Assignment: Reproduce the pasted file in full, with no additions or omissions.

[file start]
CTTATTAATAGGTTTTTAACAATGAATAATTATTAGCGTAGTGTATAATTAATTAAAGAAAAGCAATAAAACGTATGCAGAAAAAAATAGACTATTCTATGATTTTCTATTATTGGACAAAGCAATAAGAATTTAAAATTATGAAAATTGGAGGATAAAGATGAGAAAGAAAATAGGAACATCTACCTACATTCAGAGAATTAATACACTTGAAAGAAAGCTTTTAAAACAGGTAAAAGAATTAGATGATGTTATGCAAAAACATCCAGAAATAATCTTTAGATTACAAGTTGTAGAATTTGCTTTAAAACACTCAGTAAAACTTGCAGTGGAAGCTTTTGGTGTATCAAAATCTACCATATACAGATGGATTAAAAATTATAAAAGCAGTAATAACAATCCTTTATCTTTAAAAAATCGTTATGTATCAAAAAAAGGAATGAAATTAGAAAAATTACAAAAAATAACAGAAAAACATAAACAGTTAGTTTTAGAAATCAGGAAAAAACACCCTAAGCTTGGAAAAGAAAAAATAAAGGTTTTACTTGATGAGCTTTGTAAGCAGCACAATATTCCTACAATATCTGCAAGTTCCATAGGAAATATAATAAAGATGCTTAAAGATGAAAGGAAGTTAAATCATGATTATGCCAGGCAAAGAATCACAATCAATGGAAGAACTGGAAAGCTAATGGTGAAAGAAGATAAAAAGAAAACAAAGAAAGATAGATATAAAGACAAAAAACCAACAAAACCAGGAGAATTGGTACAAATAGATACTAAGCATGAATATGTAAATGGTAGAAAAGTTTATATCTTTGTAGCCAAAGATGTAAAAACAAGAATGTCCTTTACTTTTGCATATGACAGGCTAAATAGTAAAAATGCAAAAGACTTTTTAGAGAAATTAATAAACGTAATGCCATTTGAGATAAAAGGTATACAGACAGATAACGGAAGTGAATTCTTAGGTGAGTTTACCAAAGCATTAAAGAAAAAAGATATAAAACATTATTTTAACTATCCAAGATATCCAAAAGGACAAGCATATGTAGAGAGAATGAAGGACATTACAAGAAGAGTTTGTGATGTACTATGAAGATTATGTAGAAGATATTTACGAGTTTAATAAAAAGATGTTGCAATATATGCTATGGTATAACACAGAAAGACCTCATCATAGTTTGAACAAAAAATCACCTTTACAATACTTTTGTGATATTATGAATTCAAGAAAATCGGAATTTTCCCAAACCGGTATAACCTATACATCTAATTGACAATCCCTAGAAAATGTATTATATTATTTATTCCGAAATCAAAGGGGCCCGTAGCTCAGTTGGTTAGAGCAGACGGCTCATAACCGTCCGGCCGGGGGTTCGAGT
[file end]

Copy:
CTTATTAATAGGTTTTTAACAATGAATAATTATTAGCGTAGTGTATAATTAATTAAAGAAAAGCAATAAAACGTATGCAGAAAAAAATAGACTATTCTATGATTTTCTATTATTGGACAAAGCAATAAGAATTTAAAATTATGAAAATTGGAGGATAAAGATGAGAAAGAAAATAGGAACATCTACCTACATTCAGAGAATTAATACACTTGAAAGAAAGCTTTTAAAACAGGTAAAAGAATTAGATGATGTTATGCAAAAACATCCAGAAATAATCTTTAGATTACAAGTTGTAGAATTTGCTTTAAAACACTCAGTAAAACTTGCAGTGGAAGCTTTTGGTGTATCAAAATCTACCATATACAGATGGATTAAAAATTATAAAAGCAGTAATAACAATCCTTTATCTTTAAAAAATCGTTATGTATCAAAAAAAGGAATGAAATTAGAAAAATTACAAAAAATAACAGAAAAACATAAACAGTTAGTTTTAGAAATCAGGAAAAAACACCCTAAGCTTGGAAAAGAAAAAATAAAGGTTTTACTTGATGAGCTTTGTAAGCAGCACAATATTCCTACAATATCTGCAAGTTCCATAGGAAATATAATAAAGATGCTTAAAGATGAAAGGAAGTTAAATCATGATTATGCCAGGCAAAGAATCACAATCAATGGAAGAACTGGAAAGCTAATGGTGAAAGAAGATAAAAAGAAAACAAAGAAAGATAGATATAAAGACAAAAAACCAACAAAACCAGGAGAATTGGTACAAATAGATACTAAGCATGAATATGTAAATGGTAGAAAAGTTTATATCTTTGTAGCCAAAGATGTAAAAACAAGAATGTCCTTTACTTTTGCATATGACAGGCTAAATAGTAAAAATGCAAAAGACTTTTTAGAGAAATTAATAAACGTAATGCCATTTGAGATAAAAGGTATACAGACAGATAACGGAAGTGAATTCTTAGGTGAGTTTACCAAAGCATTAAAGAAAAAAGATATAAAACATTATTTTAACTATCCAAGATATCCAAAAGGACAAGCATATGTAGAGAGAATGAAGGACATTACAAGAAGAGTTTGTGATGTACTATGAAGATTATGTAGAAGATATTTACGAGTTTAATAAAAAGATGTTGCAATATATGCTATGGTATAACACAGAAAGACCTCATCATAGTTTGAACAAAAAATCACCTTTACAATACTTTTGTGATATTATGAATTCAAGAAAATCGGAATTTTCCCAAACCGGTATAACCTATACATCTAATTGACAATCCCTAGAAAATGTATTATATTATTTATTCCGAAATCAAAGGGGCCCGTAGCTCAGTTGGTTAGAGCAGACGGCTCATAACCGTCCGGCCGGGGGTTCGAGT